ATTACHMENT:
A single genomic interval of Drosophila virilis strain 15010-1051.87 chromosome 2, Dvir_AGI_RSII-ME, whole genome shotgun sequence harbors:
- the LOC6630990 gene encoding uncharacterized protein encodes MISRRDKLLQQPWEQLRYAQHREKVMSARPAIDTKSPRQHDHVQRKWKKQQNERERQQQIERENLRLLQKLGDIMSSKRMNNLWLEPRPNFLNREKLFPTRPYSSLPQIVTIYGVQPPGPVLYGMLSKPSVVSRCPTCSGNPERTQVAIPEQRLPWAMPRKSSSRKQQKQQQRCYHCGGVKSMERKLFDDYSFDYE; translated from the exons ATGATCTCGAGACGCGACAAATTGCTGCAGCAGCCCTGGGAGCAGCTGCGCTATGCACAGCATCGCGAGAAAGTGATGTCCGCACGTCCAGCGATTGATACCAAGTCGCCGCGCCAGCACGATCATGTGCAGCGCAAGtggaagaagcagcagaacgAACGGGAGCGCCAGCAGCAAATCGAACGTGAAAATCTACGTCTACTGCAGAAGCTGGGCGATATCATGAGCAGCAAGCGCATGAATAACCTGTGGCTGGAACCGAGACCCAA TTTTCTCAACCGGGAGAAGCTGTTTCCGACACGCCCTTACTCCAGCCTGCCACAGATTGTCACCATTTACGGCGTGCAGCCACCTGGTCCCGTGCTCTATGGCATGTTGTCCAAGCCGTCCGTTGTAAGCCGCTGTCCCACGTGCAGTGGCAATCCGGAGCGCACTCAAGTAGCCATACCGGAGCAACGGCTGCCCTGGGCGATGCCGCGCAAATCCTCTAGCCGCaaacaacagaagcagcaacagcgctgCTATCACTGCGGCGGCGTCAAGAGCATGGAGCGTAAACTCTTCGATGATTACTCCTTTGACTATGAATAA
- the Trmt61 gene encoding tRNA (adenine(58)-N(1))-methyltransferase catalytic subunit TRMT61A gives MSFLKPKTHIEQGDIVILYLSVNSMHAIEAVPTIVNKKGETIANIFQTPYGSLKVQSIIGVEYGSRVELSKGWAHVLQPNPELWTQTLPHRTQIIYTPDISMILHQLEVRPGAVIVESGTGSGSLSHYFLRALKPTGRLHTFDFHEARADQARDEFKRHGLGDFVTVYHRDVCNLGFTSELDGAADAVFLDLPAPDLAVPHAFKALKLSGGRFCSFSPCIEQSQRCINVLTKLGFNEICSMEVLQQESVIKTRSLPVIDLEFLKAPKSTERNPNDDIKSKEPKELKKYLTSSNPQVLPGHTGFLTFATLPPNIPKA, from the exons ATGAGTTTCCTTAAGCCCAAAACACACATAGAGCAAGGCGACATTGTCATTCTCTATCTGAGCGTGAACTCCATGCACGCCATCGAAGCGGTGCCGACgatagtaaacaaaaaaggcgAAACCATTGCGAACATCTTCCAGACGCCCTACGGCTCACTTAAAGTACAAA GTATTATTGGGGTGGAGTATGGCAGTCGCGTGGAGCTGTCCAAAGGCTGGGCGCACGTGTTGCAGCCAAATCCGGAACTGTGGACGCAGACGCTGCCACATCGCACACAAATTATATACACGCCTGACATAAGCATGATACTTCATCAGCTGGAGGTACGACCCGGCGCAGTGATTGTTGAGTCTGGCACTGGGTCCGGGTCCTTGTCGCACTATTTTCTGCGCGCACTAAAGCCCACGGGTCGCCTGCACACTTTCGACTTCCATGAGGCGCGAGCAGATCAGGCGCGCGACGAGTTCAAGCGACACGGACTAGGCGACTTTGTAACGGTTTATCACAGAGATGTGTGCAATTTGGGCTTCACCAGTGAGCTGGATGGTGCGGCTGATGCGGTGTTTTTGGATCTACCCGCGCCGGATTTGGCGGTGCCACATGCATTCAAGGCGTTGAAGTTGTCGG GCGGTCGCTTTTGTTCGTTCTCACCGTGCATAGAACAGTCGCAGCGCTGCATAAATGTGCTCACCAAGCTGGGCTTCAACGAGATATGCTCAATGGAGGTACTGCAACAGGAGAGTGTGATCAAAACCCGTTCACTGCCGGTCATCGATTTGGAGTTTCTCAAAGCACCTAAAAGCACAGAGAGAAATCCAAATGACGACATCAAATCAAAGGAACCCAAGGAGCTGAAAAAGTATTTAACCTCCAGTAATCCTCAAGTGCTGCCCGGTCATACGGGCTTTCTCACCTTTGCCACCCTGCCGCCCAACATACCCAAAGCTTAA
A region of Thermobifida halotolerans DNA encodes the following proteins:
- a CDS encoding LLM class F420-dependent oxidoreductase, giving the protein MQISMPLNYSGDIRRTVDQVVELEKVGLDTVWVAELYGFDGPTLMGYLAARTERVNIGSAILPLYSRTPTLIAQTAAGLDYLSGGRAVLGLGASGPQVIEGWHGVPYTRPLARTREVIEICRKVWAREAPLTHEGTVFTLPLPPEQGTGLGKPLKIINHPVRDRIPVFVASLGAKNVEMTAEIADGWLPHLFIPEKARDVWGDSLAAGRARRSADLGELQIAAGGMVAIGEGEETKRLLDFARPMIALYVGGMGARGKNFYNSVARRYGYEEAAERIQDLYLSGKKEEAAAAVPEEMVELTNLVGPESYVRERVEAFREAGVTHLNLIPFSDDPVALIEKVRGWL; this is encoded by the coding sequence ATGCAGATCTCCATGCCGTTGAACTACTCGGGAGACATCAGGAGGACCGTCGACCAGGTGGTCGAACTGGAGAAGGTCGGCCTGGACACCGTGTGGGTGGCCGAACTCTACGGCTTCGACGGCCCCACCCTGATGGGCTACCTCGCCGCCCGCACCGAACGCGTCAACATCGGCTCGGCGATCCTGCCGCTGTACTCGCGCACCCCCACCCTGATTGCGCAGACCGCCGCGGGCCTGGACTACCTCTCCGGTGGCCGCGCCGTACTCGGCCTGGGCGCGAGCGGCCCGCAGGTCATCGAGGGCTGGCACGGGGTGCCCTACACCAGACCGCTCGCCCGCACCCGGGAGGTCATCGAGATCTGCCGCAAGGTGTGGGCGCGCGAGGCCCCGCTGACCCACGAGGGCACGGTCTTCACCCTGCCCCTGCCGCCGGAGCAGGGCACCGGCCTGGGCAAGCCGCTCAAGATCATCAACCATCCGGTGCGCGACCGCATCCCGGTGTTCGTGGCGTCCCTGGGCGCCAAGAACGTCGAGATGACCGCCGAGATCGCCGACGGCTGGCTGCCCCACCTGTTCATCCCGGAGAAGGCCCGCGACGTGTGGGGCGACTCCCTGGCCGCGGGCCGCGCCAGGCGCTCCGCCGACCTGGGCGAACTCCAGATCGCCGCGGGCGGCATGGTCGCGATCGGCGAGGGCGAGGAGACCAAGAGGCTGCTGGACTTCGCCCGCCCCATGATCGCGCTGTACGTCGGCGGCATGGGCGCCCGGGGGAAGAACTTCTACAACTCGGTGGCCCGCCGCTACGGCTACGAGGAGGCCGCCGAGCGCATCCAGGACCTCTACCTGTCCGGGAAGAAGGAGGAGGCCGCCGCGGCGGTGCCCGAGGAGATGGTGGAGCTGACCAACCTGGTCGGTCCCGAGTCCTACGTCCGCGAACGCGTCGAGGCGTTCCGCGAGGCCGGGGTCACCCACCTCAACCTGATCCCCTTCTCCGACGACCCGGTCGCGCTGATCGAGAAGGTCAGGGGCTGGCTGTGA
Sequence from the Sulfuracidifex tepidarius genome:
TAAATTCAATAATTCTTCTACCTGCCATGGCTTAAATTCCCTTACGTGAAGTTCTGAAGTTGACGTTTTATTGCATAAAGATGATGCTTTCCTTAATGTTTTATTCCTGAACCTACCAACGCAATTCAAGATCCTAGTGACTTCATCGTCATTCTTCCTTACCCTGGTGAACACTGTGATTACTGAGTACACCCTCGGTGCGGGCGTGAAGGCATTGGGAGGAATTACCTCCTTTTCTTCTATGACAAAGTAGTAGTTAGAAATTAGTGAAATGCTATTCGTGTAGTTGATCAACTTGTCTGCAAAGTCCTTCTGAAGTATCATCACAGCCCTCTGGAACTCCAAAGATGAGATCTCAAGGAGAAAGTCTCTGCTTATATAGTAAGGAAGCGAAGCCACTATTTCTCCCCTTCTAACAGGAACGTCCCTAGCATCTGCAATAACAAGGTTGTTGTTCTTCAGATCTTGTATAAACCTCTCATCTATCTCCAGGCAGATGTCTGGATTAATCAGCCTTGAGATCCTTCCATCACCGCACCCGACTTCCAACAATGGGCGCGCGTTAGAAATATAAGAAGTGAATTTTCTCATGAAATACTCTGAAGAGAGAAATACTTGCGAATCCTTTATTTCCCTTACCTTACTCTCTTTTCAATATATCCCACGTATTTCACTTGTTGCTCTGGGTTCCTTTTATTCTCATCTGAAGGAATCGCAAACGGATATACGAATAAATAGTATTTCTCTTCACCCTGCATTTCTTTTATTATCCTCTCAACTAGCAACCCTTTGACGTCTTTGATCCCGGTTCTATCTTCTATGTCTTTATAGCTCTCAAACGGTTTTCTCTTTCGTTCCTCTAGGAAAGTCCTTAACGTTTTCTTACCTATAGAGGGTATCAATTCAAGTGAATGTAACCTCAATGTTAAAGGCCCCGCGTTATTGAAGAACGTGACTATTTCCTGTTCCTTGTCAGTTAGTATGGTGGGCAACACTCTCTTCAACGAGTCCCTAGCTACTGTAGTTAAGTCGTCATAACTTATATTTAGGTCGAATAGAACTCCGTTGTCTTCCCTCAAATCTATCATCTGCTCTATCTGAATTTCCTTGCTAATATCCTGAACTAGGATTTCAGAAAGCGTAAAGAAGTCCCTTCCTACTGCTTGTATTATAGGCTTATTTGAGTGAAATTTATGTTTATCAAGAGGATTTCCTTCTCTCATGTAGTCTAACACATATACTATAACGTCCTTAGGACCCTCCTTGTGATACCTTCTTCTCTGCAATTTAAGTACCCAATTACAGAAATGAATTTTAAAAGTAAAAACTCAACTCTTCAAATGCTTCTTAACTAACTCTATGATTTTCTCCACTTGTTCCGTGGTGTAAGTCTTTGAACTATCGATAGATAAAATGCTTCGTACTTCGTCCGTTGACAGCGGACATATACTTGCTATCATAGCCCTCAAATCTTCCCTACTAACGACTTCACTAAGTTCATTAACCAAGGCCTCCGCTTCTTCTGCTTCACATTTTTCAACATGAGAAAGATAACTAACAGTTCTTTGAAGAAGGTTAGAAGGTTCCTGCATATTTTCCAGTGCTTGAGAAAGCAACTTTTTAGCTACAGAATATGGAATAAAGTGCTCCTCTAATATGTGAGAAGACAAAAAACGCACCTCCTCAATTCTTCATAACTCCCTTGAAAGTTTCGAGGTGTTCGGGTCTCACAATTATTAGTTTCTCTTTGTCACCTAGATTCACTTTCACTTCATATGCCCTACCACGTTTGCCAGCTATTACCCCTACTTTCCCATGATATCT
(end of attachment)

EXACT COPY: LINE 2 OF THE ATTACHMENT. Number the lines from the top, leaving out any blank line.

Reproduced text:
- the LOC6630990 gene encoding uncharacterized protein encodes MISRRDKLLQQPWEQLRYAQHREKVMSARPAIDTKSPRQHDHVQRKWKKQQNERERQQQIERENLRLLQKLGDIMSSKRMNNLWLEPRPNFLNREKLFPTRPYSSLPQIVTIYGVQPPGPVLYGMLSKPSVVSRCPTCSGNPERTQVAIPEQRLPWAMPRKSSSRKQQKQQQRCYHCGGVKSMERKLFDDYSFDYE; translated from the exons ATGATCTCGAGACGCGACAAATTGCTGCAGCAGCCCTGGGAGCAGCTGCGCTATGCACAGCATCGCGAGAAAGTGATGTCCGCACGTCCAGCGATTGATACCAAGTCGCCGCGCCAGCACGATCATGTGCAGCGCAAGtggaagaagcagcagaacgAACGGGAGCGCCAGCAGCAAATCGAACGTGAAAATCTACGTCTACTGCAGAAGCTGGGCGATATCATGAGCAGCAAGCGCATGAATAACCTGTGGCTGGAACCGAGACCCAA TTTTCTCAACCGGGAGAAGCTGTTTCCGACACGCCCTTACTCCAGCCTGCCACAGATTGTCACCATTTACGGCGTGCAGCCACCTGGTCCCGTGCTCTATGGCATGTTGTCCAAGCCGTCCGTTGTAAGCCGCTGTCCCACGTGCAGTGGCAATCCGGAGCGCACTCAAGTAGCCATACCGGAGCAACGGCTGCCCTGGGCGATGCCGCGCAAATCCTCTAGCCGCaaacaacagaagcagcaacagcgctgCTATCACTGCGGCGGCGTCAAGAGCATGGAGCGTAAACTCTTCGATGATTACTCCTTTGACTATGAATAA